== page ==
MIAMI -- At 15, Phoebe Mills was a member of the U.S. Olympic gymnastics team, tumbling her way to a medal in Seoul.

Now 17, she's part of another team -- in high school -- and in a different sport.

Mills has traded her gymnast's leotard for a swimsuit, the balance beam for a springboard, chalk dust for chlorinated water. After winning a national championship and the McDonald's American Cup in 1988, plus a bronze medal on the balance beam at the 1988 Summer Olympics, she gave up the sport that exhausted her and started diving for fun.

She carries the air of a relaxed, unharried high school student in a sport that she hasn't quite mastered, and that's fine with her. She has no Olympic aspirations in her new sport. At least not yet.

Instead of grueling eight-hour stints in a gym, Mills gets to enjoy summer activities, like the two weeks at a diving camp at the Mission Bay Aquatic Center in Boca Raton, Fla. She practiced with other divers in the morning and early afternoon, then quit at 3 p.m. and went to the hotel where everyone stayed.

"A girl on my diving team told me about" the camp, Mills said. "Everyone here has been really nice. I haven't been treated any different."

Mills still draws a lot of attention -- former Olympians have something of a lingering mystique -- even at a site frequented by Olympic medalists. While at the camp, reporters and photographers swarmed around her, eager to talk with the girl who captured the bronze. She was always gracious, always smiling.

"You learn to live with it," she said, shrugging.

But Mills couldn't live with the strain of competitive gymnastics. While training in Houston, she missed her home and family in Illinois. She felt that she was behind on schoolwork and was constantly worn out.

"I had been sick, and that made it difficult to train," she said. "It really made it pretty hard to work out."

That led to her decision to quit gymnastics in early 1989. But by summer, she had decided she didn't want to languish at home either. The solution was to go back into sports, and the logical choice was diving. It's not unusual for gymnasts to switch to diving, but it is startling for an established Olympic gymnast to start all over in a different sport.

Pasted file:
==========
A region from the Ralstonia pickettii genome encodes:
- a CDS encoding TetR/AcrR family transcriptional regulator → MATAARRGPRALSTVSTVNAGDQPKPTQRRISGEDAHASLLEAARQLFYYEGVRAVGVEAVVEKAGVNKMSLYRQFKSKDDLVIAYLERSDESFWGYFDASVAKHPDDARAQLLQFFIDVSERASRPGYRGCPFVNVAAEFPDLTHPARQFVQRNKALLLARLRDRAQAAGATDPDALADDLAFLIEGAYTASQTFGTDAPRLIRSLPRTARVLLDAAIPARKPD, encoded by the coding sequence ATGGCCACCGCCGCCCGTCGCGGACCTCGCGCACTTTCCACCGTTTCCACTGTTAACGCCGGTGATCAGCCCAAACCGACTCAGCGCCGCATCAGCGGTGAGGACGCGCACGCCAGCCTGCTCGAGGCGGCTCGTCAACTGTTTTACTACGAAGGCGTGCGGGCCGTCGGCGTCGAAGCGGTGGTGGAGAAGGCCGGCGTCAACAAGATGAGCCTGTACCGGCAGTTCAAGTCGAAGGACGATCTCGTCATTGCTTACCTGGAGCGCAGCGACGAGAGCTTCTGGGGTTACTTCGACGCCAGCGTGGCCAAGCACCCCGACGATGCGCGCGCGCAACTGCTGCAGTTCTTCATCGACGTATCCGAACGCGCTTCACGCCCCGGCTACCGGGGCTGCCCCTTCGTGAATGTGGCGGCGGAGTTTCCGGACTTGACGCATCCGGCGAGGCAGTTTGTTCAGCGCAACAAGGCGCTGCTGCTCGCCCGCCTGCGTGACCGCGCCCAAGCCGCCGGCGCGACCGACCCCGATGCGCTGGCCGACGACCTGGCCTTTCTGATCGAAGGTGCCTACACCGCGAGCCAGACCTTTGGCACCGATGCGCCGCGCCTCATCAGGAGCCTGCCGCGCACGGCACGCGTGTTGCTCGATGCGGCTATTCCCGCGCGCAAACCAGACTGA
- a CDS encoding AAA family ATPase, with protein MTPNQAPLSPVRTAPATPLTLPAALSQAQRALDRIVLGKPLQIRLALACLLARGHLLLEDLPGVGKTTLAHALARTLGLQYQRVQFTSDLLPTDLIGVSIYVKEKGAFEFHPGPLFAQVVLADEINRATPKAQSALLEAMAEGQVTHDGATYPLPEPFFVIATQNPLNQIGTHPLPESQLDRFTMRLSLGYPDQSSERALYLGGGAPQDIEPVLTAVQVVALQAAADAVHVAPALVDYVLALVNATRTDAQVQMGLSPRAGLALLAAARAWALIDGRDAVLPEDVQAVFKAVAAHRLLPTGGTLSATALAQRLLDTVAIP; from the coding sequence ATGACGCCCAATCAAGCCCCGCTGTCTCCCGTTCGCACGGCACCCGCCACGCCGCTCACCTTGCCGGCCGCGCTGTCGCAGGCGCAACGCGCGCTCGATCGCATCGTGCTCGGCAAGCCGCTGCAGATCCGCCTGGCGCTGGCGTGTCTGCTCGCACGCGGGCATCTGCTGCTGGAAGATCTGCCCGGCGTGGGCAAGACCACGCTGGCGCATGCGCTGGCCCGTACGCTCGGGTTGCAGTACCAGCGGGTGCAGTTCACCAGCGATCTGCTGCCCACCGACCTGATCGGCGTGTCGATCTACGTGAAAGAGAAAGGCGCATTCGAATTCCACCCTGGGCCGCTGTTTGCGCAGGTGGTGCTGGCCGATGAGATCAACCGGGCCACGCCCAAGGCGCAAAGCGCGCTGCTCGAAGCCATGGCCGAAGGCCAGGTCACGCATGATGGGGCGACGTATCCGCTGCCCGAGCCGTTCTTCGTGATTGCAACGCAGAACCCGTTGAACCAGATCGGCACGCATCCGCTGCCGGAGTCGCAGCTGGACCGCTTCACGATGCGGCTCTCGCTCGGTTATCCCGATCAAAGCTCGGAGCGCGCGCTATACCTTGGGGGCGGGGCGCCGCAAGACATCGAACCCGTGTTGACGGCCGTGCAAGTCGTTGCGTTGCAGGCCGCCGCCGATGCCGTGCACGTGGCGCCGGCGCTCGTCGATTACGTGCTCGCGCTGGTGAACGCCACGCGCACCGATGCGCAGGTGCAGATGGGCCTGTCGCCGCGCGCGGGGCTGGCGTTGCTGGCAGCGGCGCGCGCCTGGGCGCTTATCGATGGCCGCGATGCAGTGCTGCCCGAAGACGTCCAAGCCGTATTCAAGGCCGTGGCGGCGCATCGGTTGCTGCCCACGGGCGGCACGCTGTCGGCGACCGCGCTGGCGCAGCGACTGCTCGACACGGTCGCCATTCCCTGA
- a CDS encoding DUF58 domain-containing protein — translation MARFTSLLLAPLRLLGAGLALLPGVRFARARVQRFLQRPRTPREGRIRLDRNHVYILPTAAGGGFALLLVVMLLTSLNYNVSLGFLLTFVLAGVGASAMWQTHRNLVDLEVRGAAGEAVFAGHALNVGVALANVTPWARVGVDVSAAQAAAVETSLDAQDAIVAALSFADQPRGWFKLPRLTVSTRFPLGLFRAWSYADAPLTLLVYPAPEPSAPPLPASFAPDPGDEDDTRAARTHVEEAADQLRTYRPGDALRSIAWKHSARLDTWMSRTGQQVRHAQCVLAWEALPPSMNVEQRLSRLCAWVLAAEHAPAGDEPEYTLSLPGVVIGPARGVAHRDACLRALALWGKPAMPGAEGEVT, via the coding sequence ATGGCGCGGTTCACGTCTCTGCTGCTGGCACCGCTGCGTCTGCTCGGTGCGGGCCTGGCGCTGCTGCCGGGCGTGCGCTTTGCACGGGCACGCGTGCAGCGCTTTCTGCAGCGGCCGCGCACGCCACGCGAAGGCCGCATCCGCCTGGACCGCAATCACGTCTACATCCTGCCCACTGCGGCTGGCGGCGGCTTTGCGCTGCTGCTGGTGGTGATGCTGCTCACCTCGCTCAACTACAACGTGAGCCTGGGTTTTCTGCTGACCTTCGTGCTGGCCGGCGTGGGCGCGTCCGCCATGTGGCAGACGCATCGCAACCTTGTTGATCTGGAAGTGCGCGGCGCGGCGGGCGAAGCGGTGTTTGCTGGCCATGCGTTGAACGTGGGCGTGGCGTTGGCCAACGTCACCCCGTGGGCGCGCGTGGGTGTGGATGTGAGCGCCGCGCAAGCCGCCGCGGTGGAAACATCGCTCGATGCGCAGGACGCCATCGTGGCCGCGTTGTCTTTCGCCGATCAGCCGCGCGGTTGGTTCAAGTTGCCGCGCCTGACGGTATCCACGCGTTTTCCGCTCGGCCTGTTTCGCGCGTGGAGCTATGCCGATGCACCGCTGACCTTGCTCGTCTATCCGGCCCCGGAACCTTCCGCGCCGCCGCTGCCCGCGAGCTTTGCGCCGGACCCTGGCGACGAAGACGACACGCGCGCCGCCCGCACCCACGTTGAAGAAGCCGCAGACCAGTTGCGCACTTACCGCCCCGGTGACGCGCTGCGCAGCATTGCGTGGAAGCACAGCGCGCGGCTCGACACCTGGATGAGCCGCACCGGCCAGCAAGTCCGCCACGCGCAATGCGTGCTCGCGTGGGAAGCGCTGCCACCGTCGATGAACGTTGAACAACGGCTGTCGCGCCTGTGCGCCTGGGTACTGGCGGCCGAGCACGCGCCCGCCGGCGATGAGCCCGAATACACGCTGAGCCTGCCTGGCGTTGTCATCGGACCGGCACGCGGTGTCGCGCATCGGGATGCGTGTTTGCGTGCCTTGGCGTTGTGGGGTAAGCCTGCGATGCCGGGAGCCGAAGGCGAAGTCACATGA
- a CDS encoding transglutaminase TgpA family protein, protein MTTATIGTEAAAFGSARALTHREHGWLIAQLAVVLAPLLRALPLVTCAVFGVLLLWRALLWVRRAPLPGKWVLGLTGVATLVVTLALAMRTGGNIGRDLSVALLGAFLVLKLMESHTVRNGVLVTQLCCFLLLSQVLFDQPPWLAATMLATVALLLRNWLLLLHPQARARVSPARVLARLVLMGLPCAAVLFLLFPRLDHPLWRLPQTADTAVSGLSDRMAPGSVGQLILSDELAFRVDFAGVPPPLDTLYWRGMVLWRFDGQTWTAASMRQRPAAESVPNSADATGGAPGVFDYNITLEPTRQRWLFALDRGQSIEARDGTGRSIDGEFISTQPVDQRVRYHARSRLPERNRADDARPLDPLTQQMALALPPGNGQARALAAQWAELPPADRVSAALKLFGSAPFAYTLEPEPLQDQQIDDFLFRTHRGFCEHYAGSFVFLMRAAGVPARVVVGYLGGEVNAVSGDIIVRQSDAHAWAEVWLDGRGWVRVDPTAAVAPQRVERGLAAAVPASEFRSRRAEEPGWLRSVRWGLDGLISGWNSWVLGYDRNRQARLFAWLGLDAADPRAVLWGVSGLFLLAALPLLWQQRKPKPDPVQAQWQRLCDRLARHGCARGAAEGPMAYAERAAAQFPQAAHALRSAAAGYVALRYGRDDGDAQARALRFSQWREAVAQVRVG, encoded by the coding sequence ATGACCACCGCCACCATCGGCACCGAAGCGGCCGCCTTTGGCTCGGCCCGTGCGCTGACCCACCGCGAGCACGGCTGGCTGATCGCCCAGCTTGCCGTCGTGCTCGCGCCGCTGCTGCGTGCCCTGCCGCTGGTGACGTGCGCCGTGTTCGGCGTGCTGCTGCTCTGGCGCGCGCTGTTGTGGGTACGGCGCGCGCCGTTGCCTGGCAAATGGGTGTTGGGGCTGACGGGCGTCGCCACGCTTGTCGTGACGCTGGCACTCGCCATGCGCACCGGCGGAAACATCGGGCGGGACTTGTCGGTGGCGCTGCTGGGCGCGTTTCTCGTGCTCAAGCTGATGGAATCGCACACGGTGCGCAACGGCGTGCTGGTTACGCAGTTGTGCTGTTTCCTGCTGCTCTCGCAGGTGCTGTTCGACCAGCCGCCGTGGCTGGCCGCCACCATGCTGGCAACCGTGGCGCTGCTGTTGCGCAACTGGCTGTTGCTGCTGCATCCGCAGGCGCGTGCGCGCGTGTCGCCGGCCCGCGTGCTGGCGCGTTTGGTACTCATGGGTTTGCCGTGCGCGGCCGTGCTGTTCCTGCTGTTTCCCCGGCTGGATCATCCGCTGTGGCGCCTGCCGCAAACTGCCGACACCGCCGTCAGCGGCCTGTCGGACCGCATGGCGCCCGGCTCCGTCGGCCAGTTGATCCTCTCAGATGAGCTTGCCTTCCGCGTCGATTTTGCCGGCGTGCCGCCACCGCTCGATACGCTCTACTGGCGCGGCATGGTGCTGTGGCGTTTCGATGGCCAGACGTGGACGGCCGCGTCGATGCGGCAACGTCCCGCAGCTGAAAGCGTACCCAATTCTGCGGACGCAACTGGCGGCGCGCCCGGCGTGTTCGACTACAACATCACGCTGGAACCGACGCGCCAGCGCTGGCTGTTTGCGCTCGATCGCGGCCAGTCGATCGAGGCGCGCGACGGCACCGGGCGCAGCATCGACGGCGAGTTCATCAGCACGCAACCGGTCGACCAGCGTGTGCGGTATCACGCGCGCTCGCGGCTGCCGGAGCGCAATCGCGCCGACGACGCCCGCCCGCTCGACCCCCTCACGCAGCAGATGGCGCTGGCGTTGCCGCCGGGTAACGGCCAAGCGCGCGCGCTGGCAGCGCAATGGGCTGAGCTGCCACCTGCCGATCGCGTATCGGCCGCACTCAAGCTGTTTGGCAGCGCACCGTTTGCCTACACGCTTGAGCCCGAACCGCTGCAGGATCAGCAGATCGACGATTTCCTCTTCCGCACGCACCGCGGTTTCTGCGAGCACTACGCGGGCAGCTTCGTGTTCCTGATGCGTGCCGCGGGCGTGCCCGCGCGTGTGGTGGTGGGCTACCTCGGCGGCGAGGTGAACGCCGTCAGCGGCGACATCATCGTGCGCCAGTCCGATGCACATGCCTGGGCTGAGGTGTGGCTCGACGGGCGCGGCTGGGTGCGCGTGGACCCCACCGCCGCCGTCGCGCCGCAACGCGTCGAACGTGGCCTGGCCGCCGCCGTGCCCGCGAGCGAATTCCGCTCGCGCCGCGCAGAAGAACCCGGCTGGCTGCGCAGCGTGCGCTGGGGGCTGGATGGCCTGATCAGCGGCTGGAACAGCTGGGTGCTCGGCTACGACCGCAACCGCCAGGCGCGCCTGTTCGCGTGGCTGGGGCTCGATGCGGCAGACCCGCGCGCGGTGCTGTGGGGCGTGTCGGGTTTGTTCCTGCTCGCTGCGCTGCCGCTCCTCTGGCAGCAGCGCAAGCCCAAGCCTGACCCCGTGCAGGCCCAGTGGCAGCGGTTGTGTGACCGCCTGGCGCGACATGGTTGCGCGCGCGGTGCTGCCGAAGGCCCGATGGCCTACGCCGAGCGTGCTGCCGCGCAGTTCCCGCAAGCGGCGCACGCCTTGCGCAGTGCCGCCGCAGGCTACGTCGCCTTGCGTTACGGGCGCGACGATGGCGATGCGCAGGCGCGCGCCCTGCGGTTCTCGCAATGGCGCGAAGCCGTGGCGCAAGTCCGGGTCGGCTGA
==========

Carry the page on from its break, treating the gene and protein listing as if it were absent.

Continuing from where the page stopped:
"We're seeing more and more of that," said Ron O'Brien, head diving coach at Mission Bay and one of Mills's coaches. "They finish with gymnastics at such an early age, they can switch to another sport. They still have quite a few athletic years ahead of them."

Mills's diving career started last summer when she joined the junior varsity at New Trier High School in Winnetka, Ill. In just her first year of competitive diving, Mills finished second in the conference junior varsity meet.

That's part of the reason Mills likes diving. She's starting from the bottom and working her way up.

"She's doing well, extremely well, for the short time she's been diving," O'Brien said. "She's good enough to go to college on a scholarship."

"It's a lot of fun," Mills said. "It's something that gives me motivation. In gymnastics I was at the highest level. In diving I'm starting from scratch. It's more appealing because there's a goal I could set."

This goal is not as lofty as the Olympics. What Mills wants now is to become good enough to earn a scholarship.

"I don't want to achieve the same level as I had in gymnastics. That was a lot of pressure. I'm not saying this won't change, because I don't know," she said.

Mills is not completely removed from gymnastics. She said she still watches meets on television and has nothing but praise for this year's national champion, Kim Zmeskal. This summer, she will coach for a few days at gymnastics camps in Massachusetts and Colorado.

She hasn't thought about what colleges she'd like to go to, only that she would like to go.

"If there was anything left, I would have stuck with it," Mills said. "I went to the Olympics, and on top of it, I got a medal. I'm really pleased with how it turned out."